Ernest E. Clulow, Jr., Plaintiff-appellant, v. State of Oklahoma; Dr. Joe E. Tyler; Dave Faulkner,sheriff, Tulsa County, Oklahoma; Oklahoma Bar Association;stuart B. Strasner, Executive Director; Bill Boswell,general Counsel; William H. Bell, Former President; Johnm. Luttrell, President; Deryl Lee Gotcher, Formerpresident, and Paul M. Vassar, Former General Counsel,o.b.a.: Kenneth Spears, Former Sheriff, Jackson County,oklahoma; Finis Smith; Kenneth Wallace; Unknown Membersof Board of Mental Health, Back to August 1, 1978; Unknownpresent Superintendent of State Hospital at Fort Supply;larry Derryberry, Former Attorney General of Oklahoma,defendants-appellees, 700 F.2d 1291 (10th Cir. 1983)Annotate this Case
Feb. 22, 1983
Ernest E. Clulow, Jr., pro se (Charles A. Whitebrook and Robert Lee Blackwood, Tulsa, Okl., on brief), for plaintiff-appellant.
Bob R. Scarbrough, Altus, Okl., for defendant-appellee Kenneth Spears.
S.M. Fallis, Jr., Dist. Atty., Tulsa, Okl. (Andrew B. Allen and James F. Raymond, Asst. Dist. Attys., Tulsa, Okl., on brief), for defendant-appellee Dave Faulkner, Sheriff of Tulsa, Okl.
Doyle M. Argo, Gen. Counsel, Oklahoma Bar Ass'n, Oklahoma City, Okl. (James M. Sturdivant and Sidney G. Dunagan of Gable, Gotwals, Rubin, Fox, Johnson & Baker, Tulsa, Okl., on brief), for defendant-appellee Oklahoma Bar Ass'n and its present and former officers.
Finis Smith, defendant-appellee, pro se.
Jan Eric Cartwright, Atty. Gen. of Okla., Oklahoma City, Okl. (Stephen F. Shanbour, Asst. Atty. Gen., Oklahoma City, Okl., on brief), for defendants-appellees State of Okl., Dr. Joe E. Tyler, and Larry Derryberry, former Atty. Gen.
Before HOLLOWAY, McWILLIAMS and BARRETT, Circuit Judges.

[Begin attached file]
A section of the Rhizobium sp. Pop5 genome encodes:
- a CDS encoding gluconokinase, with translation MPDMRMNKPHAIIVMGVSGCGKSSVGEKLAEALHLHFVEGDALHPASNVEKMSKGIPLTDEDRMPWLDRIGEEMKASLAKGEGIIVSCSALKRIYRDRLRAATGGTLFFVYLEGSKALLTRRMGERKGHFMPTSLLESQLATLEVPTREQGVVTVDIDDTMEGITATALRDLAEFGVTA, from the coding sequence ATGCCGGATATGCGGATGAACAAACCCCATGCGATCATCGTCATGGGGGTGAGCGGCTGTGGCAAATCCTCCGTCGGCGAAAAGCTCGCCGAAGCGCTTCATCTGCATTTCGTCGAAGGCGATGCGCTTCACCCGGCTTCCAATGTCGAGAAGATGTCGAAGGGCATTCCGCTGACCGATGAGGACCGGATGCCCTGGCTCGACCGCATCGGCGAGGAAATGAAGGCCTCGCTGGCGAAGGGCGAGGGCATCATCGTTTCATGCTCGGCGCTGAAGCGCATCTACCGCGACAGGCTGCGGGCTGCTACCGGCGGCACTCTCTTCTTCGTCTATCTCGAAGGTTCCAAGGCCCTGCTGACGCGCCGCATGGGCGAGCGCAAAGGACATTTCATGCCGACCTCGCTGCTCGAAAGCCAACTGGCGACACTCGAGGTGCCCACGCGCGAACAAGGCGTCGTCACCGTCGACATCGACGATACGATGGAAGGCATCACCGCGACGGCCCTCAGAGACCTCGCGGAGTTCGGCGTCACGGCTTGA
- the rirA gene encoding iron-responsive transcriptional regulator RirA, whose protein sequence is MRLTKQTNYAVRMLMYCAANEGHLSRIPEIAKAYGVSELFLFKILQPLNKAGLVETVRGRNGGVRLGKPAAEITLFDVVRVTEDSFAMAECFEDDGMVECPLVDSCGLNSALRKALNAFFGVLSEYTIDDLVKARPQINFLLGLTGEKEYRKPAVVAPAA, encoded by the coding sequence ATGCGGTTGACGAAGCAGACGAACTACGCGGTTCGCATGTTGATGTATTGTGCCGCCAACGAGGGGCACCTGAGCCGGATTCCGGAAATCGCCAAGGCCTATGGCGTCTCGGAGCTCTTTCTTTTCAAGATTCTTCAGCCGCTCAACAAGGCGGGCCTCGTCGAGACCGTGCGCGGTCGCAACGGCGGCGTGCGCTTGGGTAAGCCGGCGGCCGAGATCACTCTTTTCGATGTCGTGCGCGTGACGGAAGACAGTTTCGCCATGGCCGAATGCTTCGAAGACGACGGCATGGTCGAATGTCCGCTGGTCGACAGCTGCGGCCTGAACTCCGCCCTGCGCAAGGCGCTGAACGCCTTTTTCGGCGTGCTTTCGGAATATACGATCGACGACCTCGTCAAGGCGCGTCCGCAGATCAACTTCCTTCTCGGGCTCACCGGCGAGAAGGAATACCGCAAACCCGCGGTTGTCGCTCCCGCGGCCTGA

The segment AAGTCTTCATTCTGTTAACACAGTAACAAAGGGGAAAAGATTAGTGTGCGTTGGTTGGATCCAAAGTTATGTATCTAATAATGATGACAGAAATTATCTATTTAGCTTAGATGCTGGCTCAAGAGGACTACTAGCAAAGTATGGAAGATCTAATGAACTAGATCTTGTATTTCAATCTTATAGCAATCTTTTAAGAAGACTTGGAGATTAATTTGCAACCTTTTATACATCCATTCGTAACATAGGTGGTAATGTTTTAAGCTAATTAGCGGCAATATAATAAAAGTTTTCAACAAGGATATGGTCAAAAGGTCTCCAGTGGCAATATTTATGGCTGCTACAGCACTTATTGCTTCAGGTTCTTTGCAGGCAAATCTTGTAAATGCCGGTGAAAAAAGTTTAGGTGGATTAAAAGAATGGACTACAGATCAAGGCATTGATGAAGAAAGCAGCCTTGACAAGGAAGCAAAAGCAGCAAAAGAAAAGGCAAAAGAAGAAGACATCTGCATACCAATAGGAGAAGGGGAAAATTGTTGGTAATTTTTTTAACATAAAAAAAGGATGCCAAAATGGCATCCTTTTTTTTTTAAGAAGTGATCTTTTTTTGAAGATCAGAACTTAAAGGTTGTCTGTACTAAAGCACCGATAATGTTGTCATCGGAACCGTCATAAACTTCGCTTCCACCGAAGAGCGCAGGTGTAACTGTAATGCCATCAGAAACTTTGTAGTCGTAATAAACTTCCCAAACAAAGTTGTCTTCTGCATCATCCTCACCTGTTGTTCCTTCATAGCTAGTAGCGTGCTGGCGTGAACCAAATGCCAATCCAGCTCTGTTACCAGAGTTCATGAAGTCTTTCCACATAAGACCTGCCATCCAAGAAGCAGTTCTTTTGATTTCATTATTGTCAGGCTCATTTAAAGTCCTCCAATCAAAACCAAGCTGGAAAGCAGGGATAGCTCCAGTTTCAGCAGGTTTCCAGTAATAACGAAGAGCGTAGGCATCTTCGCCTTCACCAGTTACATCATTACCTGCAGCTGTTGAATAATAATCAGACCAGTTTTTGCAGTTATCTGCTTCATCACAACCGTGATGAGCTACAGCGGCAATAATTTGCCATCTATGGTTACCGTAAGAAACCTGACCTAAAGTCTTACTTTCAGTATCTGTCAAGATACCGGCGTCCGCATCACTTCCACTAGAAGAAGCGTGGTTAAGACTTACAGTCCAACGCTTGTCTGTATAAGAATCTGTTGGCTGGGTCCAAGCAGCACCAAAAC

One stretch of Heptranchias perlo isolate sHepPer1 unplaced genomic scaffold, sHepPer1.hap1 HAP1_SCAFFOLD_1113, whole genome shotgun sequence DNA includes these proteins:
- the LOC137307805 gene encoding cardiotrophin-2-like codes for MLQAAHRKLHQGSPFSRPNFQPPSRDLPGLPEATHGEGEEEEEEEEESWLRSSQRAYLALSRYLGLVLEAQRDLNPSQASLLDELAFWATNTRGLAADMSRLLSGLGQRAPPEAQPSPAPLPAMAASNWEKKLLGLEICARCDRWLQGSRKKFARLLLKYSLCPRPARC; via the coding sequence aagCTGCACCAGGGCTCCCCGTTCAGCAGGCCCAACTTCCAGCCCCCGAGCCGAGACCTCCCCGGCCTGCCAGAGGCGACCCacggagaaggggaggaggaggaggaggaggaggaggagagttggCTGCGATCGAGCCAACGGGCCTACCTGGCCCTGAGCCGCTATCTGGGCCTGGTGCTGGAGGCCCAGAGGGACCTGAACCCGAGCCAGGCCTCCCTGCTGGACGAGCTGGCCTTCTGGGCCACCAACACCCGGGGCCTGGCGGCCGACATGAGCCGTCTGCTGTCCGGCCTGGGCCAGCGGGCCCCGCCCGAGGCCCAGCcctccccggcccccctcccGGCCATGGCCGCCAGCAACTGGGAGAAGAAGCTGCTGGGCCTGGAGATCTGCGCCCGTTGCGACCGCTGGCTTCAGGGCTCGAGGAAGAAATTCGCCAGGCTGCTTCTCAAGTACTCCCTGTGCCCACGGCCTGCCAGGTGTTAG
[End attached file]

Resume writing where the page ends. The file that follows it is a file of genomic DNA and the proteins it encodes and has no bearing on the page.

HOLLOWAY, Circuit Judge.
After examining the briefs and the appellate record, this three-judge panel has determined unanimously that oral argument would not be of material assistance in the determination of this appeal. See Fed. R. App. P. 34(a); Tenth Cir.R. 10(e). The cause is therefore ordered submitted without oral argument.
This is an appeal from an order of the District Court dismissing all counts of plaintiff-appellant Clulow's amended complaint.1 Plaintiff Clulow generally alleges that his several involuntary commitments to mental institutions violated his due process rights and that his suspension in 1962 from the Oklahoma Bar Association similarly was wrongful because of alleged due process violations. Clulow further alleges that the defendants, who are various present and former state and Oklahoma Bar Association officers, and other defendants, conspired against him throughout the period covered in his complaint, i.e., from 1960 through 1978.
Clulow asserts that the action is brought under 42 U.S.C. §§ 1983 and 1985 and 28 U.S.C. § 2201. The district court presumably had jurisdiction under 28 U.S.C. § 1343 since all claims for relief revolve around alleged deprivations of civil rights. Relief is sought in the form of money damages, declaratory judgments and a writ of mandamus against the Oklahoma Bar Association. The amended complaint is in six counts, which now will be set forth in more detail as a backdrop for our discussion.